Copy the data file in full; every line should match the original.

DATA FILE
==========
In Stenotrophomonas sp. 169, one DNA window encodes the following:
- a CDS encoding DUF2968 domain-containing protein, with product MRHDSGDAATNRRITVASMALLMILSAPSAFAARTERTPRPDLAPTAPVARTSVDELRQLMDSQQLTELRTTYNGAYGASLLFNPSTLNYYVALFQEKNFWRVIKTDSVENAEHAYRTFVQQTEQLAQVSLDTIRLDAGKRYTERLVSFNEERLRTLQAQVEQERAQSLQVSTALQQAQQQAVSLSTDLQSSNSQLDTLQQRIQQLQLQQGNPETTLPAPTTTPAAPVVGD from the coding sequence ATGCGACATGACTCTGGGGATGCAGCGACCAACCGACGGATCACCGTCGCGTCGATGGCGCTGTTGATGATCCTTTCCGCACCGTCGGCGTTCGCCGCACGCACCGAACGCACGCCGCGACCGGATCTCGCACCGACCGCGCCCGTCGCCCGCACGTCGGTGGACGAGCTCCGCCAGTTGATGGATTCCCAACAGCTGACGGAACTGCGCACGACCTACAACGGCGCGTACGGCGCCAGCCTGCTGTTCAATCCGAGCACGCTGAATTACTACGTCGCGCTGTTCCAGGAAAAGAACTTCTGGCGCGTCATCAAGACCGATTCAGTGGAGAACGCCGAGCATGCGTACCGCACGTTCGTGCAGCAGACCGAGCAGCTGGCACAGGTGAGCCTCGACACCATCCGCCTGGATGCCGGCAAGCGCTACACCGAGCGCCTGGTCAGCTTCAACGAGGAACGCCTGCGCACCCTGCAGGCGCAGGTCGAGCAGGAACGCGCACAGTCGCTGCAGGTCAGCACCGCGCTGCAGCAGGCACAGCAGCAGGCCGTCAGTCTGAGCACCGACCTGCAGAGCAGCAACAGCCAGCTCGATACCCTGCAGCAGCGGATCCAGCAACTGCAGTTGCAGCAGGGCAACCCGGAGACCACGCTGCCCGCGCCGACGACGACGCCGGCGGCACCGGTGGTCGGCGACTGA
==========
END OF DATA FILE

In Stenotrophomonas sp. 169, one DNA window encodes the following:
- a CDS encoding DUF2968 domain-containing protein, with product MRHDSGDAATNRRITVASMALLMILSAPSAFAARTERTPRPDLAPTAPVARTSVDELRQLMDSQQLTELRTTYNGAYGASLLFNPSTLNYYVALFQEKNFWRVIKTDSVENAEHAYRTFVQQTEQLAQVSLDTIRLDAGKRYTERLVSFNEERLRTLQAQVEQERAQSLQVSTALQQAQQQAVSLSTDLQSSNSQLDTLQQRIQQLQLQQGNPETTLPAPTTTPAAPVVGD from the coding sequence ATGCGACATGACTCTGGGGATGCAGCGACCAACCGACGGATCACCGTCGCGTCGATGGCGCTGTTGATGATCCTTTCCGCACCGTCGGCGTTCGCCGCACGCACCGAACGCACGCCGCGACCGGATCTCGCACCGACCGCGCCCGTCGCCCGCACGTCGGTGGACGAGCTCCGCCAGTTGATGGATTCCCAACAGCTGACGGAACTGCGCACGACCTACAACGGCGCGTACGGCGCCAGCCTGCTGTTCAATCCGAGCACGCTGAATTACTACGTCGCGCTGTTCCAGGAAAAGAACTTCTGGCGCGTCATCAAGACCGATTCAGTGGAGAACGCCGAGCATGCGTACCGCACGTTCGTGCAGCAGACCGAGCAGCTGGCACAGGTGAGCCTCGACACCATCCGCCTGGATGCCGGCAAGCGCTACACCGAGCGCCTGGTCAGCTTCAACGAGGAACGCCTGCGCACCCTGCAGGCGCAGGTCGAGCAGGAACGCGCACAGTCGCTGCAGGTCAGCACCGCGCTGCAGCAGGCACAGCAGCAGGCCGTCAGTCTGAGCACCGACCTGCAGAGCAGCAACAGCCAGCTCGATACCCTGCAGCAGCGGATCCAGCAACTGCAGTTGCAGCAGGGCAACCCGGAGACCACGCTGCCCGCGCCGACGACGACGCCGGCGGCACCGGTGGTCGGCGACTGA